A study conducted by Milburn before he left parliament criticised industries that were inaccessible to those from a poorer background. He has shown a clear understanding of the problems we currently face in our society, by forcing coalition members to see these problems, a shift in policy may be achieved.


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Sunday News Review

15/08/2010, 09:09:58 AM

Bring in the ringers

Alan Milburn has been appointed to give political cover to Clegg

As expected there’s been a furious response from ex-Labour deputy, John Prescott to the overnight news that former arch-Blairite cabinet minister, Alan Milburn is possibly going to return to government to act as “Social Mobility Czar” – whatever that means. Prezza Twittered: “So after Field & Hutton, Milburn becomes the 3rd collaborator. They collaborated to get Brown OUT. Now collaborating to keep Cameron IN” For the three Labour figures named were all opponents of the Gordon Brown premiership which makes it easier for Prescott to condemn them in this manner – though I do wonder whether the term “collaborator” is taking tribal politics a bit too far. – Political Betting

Labour’s Alan Milburn is poised for a shock return to Government as David Cameron’s “social mobility” czar. And it was reported last night that former Cabinet minister David Blunkett could also boost the coalition with advice on poverty, benefit cheats and the pensions crisis. His former Cabinet colleague Mr Milburn will advise the PM on helping people from humble backgrounds into lucrative careers. – The Mirror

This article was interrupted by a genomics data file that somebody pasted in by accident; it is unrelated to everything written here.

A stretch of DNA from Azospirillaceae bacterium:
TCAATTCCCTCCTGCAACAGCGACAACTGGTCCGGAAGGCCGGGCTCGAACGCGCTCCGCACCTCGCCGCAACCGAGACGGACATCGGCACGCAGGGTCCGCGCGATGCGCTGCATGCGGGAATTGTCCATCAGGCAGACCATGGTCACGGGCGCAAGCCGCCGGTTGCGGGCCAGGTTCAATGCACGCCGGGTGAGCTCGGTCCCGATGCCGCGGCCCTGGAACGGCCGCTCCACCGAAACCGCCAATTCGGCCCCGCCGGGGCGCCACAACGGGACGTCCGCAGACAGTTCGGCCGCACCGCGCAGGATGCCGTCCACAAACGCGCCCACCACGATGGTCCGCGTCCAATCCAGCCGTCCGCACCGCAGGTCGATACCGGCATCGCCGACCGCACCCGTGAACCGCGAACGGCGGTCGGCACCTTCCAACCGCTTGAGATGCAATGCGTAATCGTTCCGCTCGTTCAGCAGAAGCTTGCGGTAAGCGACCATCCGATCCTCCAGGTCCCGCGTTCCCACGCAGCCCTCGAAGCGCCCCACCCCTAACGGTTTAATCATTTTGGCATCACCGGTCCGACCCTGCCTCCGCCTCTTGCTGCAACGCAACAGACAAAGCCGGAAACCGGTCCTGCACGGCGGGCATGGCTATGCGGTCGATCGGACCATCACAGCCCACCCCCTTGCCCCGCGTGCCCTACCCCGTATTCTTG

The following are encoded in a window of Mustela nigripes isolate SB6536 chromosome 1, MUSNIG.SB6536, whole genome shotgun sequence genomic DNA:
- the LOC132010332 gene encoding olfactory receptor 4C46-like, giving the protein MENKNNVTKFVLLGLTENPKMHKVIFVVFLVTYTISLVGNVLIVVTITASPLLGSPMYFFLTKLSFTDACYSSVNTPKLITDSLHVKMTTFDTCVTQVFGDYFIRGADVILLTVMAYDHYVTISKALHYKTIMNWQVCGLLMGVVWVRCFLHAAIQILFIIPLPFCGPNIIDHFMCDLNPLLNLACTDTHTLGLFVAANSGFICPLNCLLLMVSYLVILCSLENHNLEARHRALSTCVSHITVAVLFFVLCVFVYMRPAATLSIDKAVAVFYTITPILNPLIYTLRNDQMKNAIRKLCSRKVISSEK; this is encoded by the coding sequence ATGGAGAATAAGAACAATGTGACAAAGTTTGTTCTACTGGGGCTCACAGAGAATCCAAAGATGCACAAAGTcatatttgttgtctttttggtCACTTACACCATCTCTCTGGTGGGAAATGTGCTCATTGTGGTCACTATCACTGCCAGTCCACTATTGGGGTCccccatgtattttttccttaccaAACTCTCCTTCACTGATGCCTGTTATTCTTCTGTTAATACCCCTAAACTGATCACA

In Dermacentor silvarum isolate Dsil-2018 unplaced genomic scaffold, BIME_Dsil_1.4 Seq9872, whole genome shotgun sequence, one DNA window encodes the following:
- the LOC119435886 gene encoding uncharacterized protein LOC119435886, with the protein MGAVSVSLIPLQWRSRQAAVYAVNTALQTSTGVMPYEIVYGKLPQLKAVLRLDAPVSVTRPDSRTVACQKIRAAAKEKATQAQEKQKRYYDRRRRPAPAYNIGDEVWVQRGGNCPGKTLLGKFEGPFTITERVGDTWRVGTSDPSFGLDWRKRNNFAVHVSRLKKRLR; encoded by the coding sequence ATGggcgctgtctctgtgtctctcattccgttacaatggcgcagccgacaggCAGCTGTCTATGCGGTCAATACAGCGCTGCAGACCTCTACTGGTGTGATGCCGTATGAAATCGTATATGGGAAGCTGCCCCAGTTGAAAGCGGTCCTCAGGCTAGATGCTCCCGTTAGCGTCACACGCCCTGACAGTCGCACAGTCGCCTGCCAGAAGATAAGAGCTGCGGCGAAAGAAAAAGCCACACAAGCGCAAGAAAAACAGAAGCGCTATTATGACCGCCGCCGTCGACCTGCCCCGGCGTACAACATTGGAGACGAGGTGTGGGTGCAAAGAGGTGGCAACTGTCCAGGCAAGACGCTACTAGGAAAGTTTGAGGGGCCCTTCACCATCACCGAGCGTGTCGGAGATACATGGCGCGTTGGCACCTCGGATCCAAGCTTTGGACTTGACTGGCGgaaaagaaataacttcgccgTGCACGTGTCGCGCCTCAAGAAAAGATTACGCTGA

The appointment of the former Health Secretary will anger Tory traditionalists who fear there are already too many left leaning policies being drawn up by the coalition. The announcement will be made by Nick Clegg, perhaps as early as Wednesday. A Liberal Democrat insider said the appointment had been agreed between Mr Clegg and Mr Cameron as a way of promoting the former’s “fairness” agenda. Many will see it as a way of shoring up the Deputy Prime Minister and Lib Dem leader who is facing internal trouble in his own party over the severe spending cuts he has backed. – The Telegraph